Overstock founder flew Proud Boys to rally supporting Trump in days after 2020 election, Jan. 6 committee finds

Patrick Byrne, a close ally of Donald Trump and the former head of the Utah-based internet retailer, covered the cost of a private jet for the ex-chairman of the Proud Boys to gather with prominent, far-right Trump supporters.

(Trent Nelson | The Salt Lake Tribune) Former Overstock.com CEO Patrick Byrne prepares to take the stage at the WeCANact Liberty Conference, held at the Salt Palace Convention Center in Salt Lake City on Friday, Oct. 22, 2021. Byrne paid for members of the Proud Boys to take a private jet to Washington, D.C., to attend a rally in support of former President Donald Trump in the days after Trump lost the 2020 election.

The founder and former CEO of Utah-based Overstock, Patrick Byrne, paid for a group of Proud Boys to fly to Washington, D.C., on a private jet to attend a rally held in support of Donald Trump in the days following the president’s defeat in the 2020 election, according to the House Jan. 6 committee’s final report.

Among those on the plane was Enrique Tarrio, the then-chairman of Proud Boys. The revelation was cited as having come from a meeting between congressional investigators and Byrne in July. The transcript of that interview is not among those so far released by the Jan. 6 committee.

According to the committee’s report, Tarrio’s presence at the gathering, which took place on Nov. 14, 2020, “provided a chance for Tarrio to socialize with rally leaders and far-right celebrities.” He met “Stop the Steal” leader Ali Alexander, “InfoWars” hosts Alex Jones and Owen Shroyer. In an interview with investigators, Tarrio called a picture he took with the men “historic.”

As the November rally continued into the night, violence erupted and protesters, counter-protesters and police officers were injured, The Washington Post reported. According to the committee report, between 200 and 300 Proud Boys participated in the rally.

Byrne’s purchase of the flight was addressed in the committee’s interview with both Tarrio and Bianca Gracia, the president of Latinos for Trump and a former Republican candidate for the Texas state Senate. Tarrio said Gracia arranged the private jet that took him and several other Proud Boys to Washington. Gracia cited the Fifth Amendment in not answering questions about Byrne.

Byrne, whose Twitter account had been suspended prior to Elon Musk’s takeover of the social media platform, quoted a tweet pointing out the portion of the report that mentions his paying for the flight, saying, “But you say that like it’s a BAD thing.”

Responding to other tweets in the thread, he wrote, “Somebody in DC told me, ‘there are a bunch of patriotic Latinos in Texas who want to come to our rally. Can you send a jet for them?’ I said, ‘sure!’ The entire exchange took about 10 seconds.” He went on to describe the group of Proud Boys who flew on the plane as “Very well-behaved Latinos.”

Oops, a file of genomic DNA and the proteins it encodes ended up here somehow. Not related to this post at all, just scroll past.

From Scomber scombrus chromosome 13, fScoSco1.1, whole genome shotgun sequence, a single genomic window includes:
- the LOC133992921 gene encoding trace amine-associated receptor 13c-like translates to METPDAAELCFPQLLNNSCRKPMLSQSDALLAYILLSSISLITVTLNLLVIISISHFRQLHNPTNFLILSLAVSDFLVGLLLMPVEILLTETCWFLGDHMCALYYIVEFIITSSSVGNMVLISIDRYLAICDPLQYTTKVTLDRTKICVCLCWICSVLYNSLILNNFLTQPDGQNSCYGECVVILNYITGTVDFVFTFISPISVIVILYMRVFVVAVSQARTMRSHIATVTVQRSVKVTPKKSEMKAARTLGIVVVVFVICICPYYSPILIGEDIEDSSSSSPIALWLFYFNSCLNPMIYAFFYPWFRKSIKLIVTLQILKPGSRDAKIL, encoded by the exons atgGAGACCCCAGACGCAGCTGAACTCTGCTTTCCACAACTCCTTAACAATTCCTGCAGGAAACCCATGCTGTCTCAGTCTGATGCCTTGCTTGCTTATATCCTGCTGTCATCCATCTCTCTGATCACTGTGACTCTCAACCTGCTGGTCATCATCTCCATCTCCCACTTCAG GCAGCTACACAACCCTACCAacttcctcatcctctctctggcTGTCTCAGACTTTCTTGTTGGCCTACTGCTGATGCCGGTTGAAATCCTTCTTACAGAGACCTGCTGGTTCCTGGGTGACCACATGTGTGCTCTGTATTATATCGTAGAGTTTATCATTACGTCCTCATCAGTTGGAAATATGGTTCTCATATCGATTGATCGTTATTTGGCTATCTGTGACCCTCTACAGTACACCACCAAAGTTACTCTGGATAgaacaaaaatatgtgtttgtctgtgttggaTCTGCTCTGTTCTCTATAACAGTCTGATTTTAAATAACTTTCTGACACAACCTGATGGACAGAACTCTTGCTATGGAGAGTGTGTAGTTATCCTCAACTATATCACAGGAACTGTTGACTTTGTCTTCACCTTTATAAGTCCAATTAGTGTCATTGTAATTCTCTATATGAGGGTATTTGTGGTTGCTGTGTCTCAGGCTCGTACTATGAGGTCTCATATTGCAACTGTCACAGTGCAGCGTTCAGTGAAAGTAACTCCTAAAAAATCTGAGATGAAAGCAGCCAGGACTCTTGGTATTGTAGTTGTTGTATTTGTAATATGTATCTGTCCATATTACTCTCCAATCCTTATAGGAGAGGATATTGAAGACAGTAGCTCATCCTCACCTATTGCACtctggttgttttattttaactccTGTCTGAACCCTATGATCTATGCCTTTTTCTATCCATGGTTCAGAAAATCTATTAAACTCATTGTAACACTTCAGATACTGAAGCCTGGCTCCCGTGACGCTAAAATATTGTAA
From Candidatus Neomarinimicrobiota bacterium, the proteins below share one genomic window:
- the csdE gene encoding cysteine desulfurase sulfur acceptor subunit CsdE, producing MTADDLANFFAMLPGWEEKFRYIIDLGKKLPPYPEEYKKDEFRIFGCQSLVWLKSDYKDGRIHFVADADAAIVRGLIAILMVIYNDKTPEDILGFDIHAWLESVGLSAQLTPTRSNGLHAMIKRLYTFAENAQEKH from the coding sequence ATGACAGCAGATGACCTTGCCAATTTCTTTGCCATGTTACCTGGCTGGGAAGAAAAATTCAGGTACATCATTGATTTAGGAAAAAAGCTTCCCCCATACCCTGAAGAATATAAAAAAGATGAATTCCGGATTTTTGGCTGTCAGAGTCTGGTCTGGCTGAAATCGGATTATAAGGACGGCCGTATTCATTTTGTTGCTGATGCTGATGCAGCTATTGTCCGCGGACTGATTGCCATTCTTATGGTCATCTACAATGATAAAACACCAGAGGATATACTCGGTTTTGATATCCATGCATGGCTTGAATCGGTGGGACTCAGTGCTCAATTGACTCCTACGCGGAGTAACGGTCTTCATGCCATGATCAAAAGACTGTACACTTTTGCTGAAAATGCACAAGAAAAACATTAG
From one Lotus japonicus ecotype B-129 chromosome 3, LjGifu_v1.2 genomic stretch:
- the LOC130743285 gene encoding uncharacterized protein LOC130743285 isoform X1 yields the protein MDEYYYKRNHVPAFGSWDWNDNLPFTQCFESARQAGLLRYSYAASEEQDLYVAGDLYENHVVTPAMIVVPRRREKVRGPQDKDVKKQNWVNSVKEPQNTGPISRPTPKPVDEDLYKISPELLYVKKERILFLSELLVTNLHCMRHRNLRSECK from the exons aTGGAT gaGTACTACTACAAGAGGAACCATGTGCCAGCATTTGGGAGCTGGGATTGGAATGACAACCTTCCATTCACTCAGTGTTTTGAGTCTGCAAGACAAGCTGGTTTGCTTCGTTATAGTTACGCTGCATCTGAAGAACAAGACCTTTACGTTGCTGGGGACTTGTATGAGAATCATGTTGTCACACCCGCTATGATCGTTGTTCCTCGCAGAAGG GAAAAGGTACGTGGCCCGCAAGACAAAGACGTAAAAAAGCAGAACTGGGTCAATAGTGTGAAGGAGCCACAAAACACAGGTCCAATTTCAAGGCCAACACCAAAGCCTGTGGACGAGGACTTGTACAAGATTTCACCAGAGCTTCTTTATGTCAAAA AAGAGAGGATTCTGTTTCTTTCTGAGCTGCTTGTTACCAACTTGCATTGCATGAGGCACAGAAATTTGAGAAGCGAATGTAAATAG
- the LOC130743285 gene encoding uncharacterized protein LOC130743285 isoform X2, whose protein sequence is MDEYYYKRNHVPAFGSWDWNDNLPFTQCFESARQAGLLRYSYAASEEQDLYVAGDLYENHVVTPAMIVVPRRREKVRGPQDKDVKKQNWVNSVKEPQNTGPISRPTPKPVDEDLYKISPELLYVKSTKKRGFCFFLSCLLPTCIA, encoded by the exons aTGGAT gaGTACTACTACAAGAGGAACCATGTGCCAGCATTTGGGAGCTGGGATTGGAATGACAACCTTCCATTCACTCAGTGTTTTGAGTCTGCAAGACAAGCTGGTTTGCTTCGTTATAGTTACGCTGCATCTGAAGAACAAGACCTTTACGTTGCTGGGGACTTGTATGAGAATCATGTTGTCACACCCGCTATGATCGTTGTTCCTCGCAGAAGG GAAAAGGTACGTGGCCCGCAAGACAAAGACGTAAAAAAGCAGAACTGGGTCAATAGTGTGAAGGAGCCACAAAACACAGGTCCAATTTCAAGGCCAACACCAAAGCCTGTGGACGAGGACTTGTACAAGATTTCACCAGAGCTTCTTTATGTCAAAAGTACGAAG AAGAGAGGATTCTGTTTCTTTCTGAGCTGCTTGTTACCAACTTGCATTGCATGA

Byrne did not respond to a request for comment from The Salt Lake Tribune.

The former CEO’s name came up twice more in the committee’s report — once listing him as a “VIP” at a December rally who was guarded by paramilitary group 1st Amendment Praetorian and because Byrne discusses a meeting he had with Trump, attorney Sidney Powell, Trump’s former national security advisor retired Lt. Gen. Michael Flynn, and others.

At the meeting, which lasted several hours, the group reportedly argued that Trump had the authority to seize Dominion Voting Systems voting machines as they pushed election fraud conspiracy theories. Committee members previously called the meeting “unhinged.”

Former White House counsel Pat Cipollone, who was present at the meeting, said in his testimony to the committee, “I was not happy to see the people in the Oval Office. The Overstock person — I didn’t know who this guy was. Actually, the first thing I did, I walked in, I looked at him and I said, ‘Who are you?’”

(@PatrickByrne on Twitter) Patrick Byrne at the White House

Cipollone told the committee he did not understand why Byrne was there, and that he didn’t think he was providing Trump with “good advice.” He said he pushed back on the efforts of Byrne and others, that seizing voting machines was a “horrible idea” and that he had seen “no evidence of massive fraud in the election.”

“The Chinese have a song, ‘See cat, paint tiger.’ On Dec. 18, Cipollone saw a cat, and for the Jan. 6 committee he painted a tiger,” Byrne told The Tribune in July.

Dominion Voting Systems is suing Byrne for $1.7 billion for his repeated “false and defamatory statements” that its voting machines helped steal the 2020 election from Trump.

Byrne resigned from his position as the head of Overstock in 2019 citing an alleged romantic relationship he’d had with Russian spy Maria Butina. He claimed he was working as a confidential informant for the FBI.

In response to a tweet including a link of this article, Overstock’s Twitter account on Jan. 4 wrote, “Overstock has no current association/affiliation with Patrick Byrne or his efforts. He resigned and sold his ownership in 2019.”

Update, Jan. 4, 3:50 p.m. • This article has been updated to include comments from a tweet made by Overstock.

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